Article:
A newborn baby has been hailed as a 'medical miracle' after he entered the world still inside his amniotic sac.
- 7News Yahoo!7 (@Y7News) February 24, 2015
Baby Silas Philips was delivered three months premature at the Cedars-Sinai Medical Center in California.
As doctors performed the Caesarean section on his mum, Chelsea, they were astonished to see his amniotic sac was still intact.
Pictures show Silas curled up inside with the placenta and umbilical cord and his tiny hands and a leg clearly visible.
Until the bag was broken, he was still getting oxygen through the placenta.
The amniotic sac is a bag of clear, pale fluid inside the womb in which the unborn baby develops and grows.
The fluid helps to cushion the baby from bumps and injury, as well as providing it with fluids it can breathe and swallow. It also maintains a constant temperature for the baby.
Typically the amniotic sac breaks on its own before or during birth, which is referred to as a mother's 'water breaking'.
During a Caesarean, the surgeon cuts through it to deliver the baby.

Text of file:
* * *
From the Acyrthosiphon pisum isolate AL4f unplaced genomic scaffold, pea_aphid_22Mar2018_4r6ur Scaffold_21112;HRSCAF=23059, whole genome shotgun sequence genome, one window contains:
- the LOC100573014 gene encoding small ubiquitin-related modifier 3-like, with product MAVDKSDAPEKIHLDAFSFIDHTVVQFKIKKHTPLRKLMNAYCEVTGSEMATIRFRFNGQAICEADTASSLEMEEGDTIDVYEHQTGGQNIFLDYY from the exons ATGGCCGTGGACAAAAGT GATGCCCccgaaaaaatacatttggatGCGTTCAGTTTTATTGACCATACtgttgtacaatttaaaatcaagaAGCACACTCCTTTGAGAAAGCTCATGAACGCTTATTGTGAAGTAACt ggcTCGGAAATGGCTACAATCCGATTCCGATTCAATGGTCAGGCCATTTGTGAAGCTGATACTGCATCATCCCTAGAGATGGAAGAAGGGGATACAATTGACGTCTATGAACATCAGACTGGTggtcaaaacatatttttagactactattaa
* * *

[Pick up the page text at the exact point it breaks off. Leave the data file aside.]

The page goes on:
Doctors say the chance of the amniotic sac remaining completely intact after birth is 'ultra rare'.
Dr William Binder, who delivered Silas, said: "Even though it sounds cliched, we caught our breath.
"It really felt like a moment of awe... and one that will stick in my moment for some time.
"He was seconds old and still in the water bag, with the placenta and umbilical cord tucked inside."
After taking an amazing photograph, Dr Binder then carefully took Silas out of his amniotic sac and got him breathing.However Silas's mother didn't realise the excitement her son had caused until her mother showed her Dr Binder's photo.
She told CBS News: "It was definitely like a clear film where you could definitely make out his head and his hair.
"He was kind of in a foetal position and you could see like his arms and his legs curled up.
"It was actually really cool to see. And when I heard that was actually really rare I was like 'oh my gosh you're a special little baby'."
Despite being born at just 26 weeks, Silas is doing so well that doctors hope he will go home within the next month.
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